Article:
"It’s hard to predict exactly how the vaccine mandate will play out -- every hospital is implementing its own processes and procedures," Emerson-Shea said. "While some health care workers may qualify for exemptions for either medical or religious reasons, it is possible that some health care workers may choose to leave their employment rather than get vaccinated."
On the East Coast
In Delaware, 150 employees left ChristianaCare, a major hospital system in the state, after they failed to meet the Sept. 21 deadline to get vaccinated, the hospital announced in a Monday statement.
Approximately 200 caregivers received religious or medical accommodations and will have to wear masks and be required to undergo regular COVID-19 testing to keep working.
"In late July, we made a commitment to put the safety of our caregivers and our patients first by requiring COVID-19 vaccination for everyone who works at ChristianaCare," CEO Dr. Janice Nevin said in a statement. "As we anticipated, a small number of caregivers chose not to be vaccinated and have left the organization."
The hospital network has also hired more than 200 caregivers over the past month to keep the workforce afloat.
In New York, hundreds of staffers have been suspended this week and risk losing their jobs as the statewide vaccine mandate for health workers reached its first dose deadline Monday.
Northwell, the state’s largest private hospital system with over 76,000 employees, confirmed Thursday that it let go “a few hundred employees” who refused to get vaccinated and now its workforce is “near 100%” vaccinated.
"Regretfully, we have had to exit a few hundred employees, but we are pleased to report that most team members are opting to be vaccinated so as to avoid being terminated," Northwell said in a statement.
In New York City, about 500 nurses for NYC Health + Hospitals are not at work and have been preemptively replaced. Unvaccinated workers have been placed on unpaid leave but can return once they get their shot. A hospital spokesperson told ABC News that today over 92% of the NYC Health + Hospitals' workforce is in compliance with the state vaccine mandate as of Wednesday.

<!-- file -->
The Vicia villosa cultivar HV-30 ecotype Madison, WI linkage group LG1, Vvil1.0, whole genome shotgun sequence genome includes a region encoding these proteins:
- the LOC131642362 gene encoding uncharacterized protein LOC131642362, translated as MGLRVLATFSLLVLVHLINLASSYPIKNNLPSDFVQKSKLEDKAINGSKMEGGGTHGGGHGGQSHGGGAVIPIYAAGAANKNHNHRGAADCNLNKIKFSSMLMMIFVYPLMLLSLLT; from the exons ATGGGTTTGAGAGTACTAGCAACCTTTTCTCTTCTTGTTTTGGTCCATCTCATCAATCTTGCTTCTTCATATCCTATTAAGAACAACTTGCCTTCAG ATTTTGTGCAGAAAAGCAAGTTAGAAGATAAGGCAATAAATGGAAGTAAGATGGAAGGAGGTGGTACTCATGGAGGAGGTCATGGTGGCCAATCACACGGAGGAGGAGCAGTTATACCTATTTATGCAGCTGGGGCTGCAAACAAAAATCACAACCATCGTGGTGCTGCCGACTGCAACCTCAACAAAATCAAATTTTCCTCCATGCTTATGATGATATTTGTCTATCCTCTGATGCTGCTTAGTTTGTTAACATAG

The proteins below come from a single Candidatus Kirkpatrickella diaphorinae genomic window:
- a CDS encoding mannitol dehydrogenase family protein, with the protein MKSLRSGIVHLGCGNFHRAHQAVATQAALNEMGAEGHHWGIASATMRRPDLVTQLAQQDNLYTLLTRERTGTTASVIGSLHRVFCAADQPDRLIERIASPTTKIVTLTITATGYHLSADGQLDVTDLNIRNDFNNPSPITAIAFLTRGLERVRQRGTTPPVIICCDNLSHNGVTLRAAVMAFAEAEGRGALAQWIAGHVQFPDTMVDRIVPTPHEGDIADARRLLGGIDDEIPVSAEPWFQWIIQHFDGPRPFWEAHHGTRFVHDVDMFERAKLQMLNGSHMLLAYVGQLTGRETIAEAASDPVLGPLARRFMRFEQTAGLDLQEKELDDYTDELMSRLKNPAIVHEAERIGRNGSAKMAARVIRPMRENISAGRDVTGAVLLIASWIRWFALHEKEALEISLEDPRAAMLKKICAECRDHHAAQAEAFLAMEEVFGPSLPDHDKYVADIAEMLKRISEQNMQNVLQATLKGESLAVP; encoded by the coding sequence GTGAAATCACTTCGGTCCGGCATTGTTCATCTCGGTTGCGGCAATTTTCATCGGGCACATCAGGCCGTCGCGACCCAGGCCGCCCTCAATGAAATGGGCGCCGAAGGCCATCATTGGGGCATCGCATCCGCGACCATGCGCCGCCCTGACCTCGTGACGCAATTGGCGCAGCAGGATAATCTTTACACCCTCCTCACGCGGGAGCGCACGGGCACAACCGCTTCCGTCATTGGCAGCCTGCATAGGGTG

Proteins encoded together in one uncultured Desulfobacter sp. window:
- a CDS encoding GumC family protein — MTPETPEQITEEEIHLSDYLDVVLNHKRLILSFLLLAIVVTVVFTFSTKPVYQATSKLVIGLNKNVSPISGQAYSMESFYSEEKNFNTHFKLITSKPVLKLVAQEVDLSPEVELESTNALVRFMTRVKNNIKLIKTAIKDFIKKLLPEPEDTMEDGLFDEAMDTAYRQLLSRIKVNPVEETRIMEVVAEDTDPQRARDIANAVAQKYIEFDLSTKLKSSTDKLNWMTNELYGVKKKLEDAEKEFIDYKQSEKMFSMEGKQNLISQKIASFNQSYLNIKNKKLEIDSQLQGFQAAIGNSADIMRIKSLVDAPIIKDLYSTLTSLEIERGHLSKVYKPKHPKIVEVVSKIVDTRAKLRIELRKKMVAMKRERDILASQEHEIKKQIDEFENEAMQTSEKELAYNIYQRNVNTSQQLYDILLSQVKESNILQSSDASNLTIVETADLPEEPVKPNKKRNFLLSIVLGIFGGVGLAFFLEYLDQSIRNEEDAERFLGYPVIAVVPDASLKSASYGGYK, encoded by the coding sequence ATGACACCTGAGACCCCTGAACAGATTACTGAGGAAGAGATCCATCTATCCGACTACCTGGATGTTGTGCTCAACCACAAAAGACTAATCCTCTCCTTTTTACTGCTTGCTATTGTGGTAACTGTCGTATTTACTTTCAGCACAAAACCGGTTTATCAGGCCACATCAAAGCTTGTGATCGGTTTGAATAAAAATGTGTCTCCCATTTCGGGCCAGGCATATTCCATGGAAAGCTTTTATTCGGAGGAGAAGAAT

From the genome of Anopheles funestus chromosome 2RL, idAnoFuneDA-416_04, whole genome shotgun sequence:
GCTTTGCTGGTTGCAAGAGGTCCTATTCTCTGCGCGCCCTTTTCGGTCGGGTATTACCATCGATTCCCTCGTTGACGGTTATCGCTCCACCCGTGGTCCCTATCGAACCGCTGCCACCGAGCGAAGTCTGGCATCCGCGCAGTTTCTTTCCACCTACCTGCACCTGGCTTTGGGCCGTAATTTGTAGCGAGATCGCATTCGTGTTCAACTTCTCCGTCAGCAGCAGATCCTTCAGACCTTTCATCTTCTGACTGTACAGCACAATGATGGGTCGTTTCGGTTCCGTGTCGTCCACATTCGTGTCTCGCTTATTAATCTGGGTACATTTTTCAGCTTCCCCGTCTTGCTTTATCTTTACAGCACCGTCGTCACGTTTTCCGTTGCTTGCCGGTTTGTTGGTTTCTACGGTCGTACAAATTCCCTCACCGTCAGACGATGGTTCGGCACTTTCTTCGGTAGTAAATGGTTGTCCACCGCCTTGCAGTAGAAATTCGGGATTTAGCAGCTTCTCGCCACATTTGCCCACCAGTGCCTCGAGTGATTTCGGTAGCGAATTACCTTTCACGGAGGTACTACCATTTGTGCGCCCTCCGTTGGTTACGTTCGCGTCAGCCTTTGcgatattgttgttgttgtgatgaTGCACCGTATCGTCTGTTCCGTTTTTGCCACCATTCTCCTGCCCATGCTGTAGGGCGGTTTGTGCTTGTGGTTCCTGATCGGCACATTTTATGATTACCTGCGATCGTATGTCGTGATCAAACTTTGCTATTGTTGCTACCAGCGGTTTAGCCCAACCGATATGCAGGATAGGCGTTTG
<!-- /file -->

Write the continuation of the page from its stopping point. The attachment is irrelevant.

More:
"We anticipated there would be some losses of staff. We knew that no matter what our efforts, some people would not get vaccinated, we planned appropriately," hospital president Dr. Mitch Katz said Tuesday.
Erie County Medical Center Corporation based in Buffalo, New York, said about 276 employees, 7% of the workforce, was on administrative leave for failing to meet the requirement.
That total includes 5% of all ECMC hospital staff and 20% of staff at the Terrace View, a long-term care facility, hospital vice president of communications and external affairs Peter Cutler told ABC News. Those who have not gotten their shots are put on a 30-day period of unpaid leave, but if they get vaccinated they can return.
Similarly, Albany Medical Center suspended 204 employees of its over 11,000-member workforce for one week starting Tuesday for not complying with the vaccine, officials said in a press conference Tuesday.
New York Gov. Kathy Hochul said Tuesday that the numbers of state health care workers getting the COVID-19 vaccine are promising with 92% of hospital staff, 92% of nursing home staff and 89% of adult care facility staff inoculated with at least one vaccine dose.
"This new information shows that holding firm on the vaccine mandate for health care workers is simply the right thing to do to protect our vulnerable family members and loved ones from COVID-19," she said.
To grapple with any potential shortages in hospital and health care staff, Hochul signed an executive order Monday night which allows health care workers from other states and countries to practice in New York and waives re-registration fees.
ABC News' Aaron Katersky contributed to this report.
Editor’s note: This story has been updated to report that 97% to 98% of Los Angeles-based Cedars-Sinai staff are projected to comply by the deadline rather than 75% as previously reported.